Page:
While he was at school it wouldn’t stay out of his mind. At least when he came home the street was empty. All the masks in Dillard’s window reminded him how many hours of Halloween were left. He was glad his mother was already home, and more grateful that she didn’t send him to the shop. But he was washing up after dinner when she said “Just go over to June’s, will you?”

“I didn’t tell you. She doesn’t like me buying cigarettes.”

“You shouldn’t really. I’ll get them myself in future.”

“That’s not all,” Joe said in desperation. “She isn’t like June any more.”

“It’ll be losing her mother, Joe. We don’t want anyone trying to scare her or trick her tonight, do we? Not when she’s in that state. Go on,” Joe’s mother said when he looked for an excuse to linger. “I’ve had a hard day at work. See how she is and stay with her for a bit if she needs company.”

Joe couldn’t help wondering if June already had some. At least when he trudged out of the house Dillard’s was as bright as it could be. The street was empty, not even a mask to be seen except for the crowd in the window. As he opened the shop door the bell went off like a timer. He just had time to see that the shop was unoccupied before it went dark.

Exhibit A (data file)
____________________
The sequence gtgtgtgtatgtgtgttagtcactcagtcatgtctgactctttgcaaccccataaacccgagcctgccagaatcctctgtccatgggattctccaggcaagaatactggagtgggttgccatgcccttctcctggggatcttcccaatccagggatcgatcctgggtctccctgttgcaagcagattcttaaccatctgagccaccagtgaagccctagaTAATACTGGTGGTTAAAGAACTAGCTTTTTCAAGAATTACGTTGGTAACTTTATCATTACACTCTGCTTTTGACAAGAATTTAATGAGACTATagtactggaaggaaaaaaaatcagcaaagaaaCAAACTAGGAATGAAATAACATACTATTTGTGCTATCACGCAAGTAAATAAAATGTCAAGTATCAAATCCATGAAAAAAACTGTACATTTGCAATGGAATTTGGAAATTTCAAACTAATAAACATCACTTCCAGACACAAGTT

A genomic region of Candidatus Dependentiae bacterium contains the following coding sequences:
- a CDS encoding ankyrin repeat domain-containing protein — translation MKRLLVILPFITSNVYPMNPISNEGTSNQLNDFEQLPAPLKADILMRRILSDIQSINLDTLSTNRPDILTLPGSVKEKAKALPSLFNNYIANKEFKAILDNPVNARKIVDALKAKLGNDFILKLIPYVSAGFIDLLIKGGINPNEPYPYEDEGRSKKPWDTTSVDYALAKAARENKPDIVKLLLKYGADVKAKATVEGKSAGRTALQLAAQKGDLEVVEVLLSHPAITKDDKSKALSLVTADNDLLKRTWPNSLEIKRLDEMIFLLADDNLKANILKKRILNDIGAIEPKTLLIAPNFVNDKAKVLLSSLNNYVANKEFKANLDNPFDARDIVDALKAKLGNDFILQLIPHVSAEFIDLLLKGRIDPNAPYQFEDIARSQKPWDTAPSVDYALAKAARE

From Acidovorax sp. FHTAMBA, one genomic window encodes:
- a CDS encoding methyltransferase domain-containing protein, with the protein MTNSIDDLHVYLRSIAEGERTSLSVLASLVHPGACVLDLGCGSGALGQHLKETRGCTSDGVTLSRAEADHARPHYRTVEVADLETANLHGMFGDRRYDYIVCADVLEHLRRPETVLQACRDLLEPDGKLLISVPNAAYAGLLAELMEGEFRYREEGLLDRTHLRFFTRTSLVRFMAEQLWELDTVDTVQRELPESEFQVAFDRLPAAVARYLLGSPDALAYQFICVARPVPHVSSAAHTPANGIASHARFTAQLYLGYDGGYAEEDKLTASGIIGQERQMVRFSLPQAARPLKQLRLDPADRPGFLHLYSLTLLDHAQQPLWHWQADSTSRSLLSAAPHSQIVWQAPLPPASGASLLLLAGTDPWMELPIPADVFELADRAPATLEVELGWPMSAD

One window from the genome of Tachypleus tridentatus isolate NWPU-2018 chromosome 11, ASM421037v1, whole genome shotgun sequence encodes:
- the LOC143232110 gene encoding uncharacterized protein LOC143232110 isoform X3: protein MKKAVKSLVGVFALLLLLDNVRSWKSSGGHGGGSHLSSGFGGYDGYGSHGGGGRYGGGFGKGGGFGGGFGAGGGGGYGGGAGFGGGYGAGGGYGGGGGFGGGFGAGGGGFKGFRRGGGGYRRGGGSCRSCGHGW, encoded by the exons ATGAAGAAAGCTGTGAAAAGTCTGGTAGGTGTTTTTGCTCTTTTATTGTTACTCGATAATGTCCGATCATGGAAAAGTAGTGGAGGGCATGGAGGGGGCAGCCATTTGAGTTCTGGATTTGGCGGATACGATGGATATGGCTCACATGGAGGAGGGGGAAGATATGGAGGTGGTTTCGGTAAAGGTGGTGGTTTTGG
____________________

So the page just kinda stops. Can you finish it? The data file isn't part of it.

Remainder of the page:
Had the bell fused the lights? Joe wavered on the threshold while his eyes adjusted to the pallid dimness. The streetlamp left too much of the interior unlit, especially the doorway behind the counter. The lights were off in the rest of the premises, then, but why couldn’t he hear any reaction? “June?” he called, not very loud.


The voice was piercing and yet muffled. He couldn’t tell whether the word was a denial or a warning. In a moment a thin figure darted out of the back room, jerking up its hands. It had the face he’d trampled on, as sharp and bloodless as ever. The eyes might have been no more than shadows, but a tongue was struggling to part the pinched lips. As the figure lurched forward through the shadows Joe slammed the door hard enough to crack the pane and fled across the road. “June’s, there’s something wrong with her,” he cried. “Get someone, mam. Call the police. Call an ambulance.”